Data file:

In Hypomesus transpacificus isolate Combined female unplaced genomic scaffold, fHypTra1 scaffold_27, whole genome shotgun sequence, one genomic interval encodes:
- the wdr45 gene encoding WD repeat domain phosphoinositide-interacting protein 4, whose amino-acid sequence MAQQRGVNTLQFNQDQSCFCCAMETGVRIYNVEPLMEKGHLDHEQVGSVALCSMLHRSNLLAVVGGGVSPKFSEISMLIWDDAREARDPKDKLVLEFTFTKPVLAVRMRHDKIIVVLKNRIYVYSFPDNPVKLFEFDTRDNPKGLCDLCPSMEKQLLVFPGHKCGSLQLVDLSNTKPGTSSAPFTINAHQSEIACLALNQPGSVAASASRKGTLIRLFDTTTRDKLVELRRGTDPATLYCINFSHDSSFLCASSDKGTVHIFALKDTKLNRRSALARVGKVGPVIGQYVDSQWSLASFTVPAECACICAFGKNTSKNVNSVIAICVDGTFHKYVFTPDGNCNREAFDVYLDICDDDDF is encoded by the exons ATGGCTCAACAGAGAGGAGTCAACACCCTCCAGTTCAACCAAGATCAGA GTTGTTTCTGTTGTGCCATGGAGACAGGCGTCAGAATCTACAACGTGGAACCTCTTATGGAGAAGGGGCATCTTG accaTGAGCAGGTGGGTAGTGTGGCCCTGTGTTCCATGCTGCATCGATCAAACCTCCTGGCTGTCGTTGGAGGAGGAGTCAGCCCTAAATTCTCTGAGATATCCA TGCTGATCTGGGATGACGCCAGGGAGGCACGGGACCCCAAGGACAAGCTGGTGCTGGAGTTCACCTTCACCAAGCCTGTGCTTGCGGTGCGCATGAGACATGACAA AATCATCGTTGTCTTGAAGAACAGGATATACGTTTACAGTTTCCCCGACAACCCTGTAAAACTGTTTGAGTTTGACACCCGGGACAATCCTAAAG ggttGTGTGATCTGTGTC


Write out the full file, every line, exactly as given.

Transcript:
In Hypomesus transpacificus isolate Combined female unplaced genomic scaffold, fHypTra1 scaffold_27, whole genome shotgun sequence, one genomic interval encodes:
- the wdr45 gene encoding WD repeat domain phosphoinositide-interacting protein 4, whose amino-acid sequence MAQQRGVNTLQFNQDQSCFCCAMETGVRIYNVEPLMEKGHLDHEQVGSVALCSMLHRSNLLAVVGGGVSPKFSEISMLIWDDAREARDPKDKLVLEFTFTKPVLAVRMRHDKIIVVLKNRIYVYSFPDNPVKLFEFDTRDNPKGLCDLCPSMEKQLLVFPGHKCGSLQLVDLSNTKPGTSSAPFTINAHQSEIACLALNQPGSVAASASRKGTLIRLFDTTTRDKLVELRRGTDPATLYCINFSHDSSFLCASSDKGTVHIFALKDTKLNRRSALARVGKVGPVIGQYVDSQWSLASFTVPAECACICAFGKNTSKNVNSVIAICVDGTFHKYVFTPDGNCNREAFDVYLDICDDDDF is encoded by the exons ATGGCTCAACAGAGAGGAGTCAACACCCTCCAGTTCAACCAAGATCAGA GTTGTTTCTGTTGTGCCATGGAGACAGGCGTCAGAATCTACAACGTGGAACCTCTTATGGAGAAGGGGCATCTTG accaTGAGCAGGTGGGTAGTGTGGCCCTGTGTTCCATGCTGCATCGATCAAACCTCCTGGCTGTCGTTGGAGGAGGAGTCAGCCCTAAATTCTCTGAGATATCCA TGCTGATCTGGGATGACGCCAGGGAGGCACGGGACCCCAAGGACAAGCTGGTGCTGGAGTTCACCTTCACCAAGCCTGTGCTTGCGGTGCGCATGAGACATGACAA AATCATCGTTGTCTTGAAGAACAGGATATACGTTTACAGTTTCCCCGACAACCCTGTAAAACTGTTTGAGTTTGACACCCGGGACAATCCTAAAG ggttGTGTGATCTGTGTC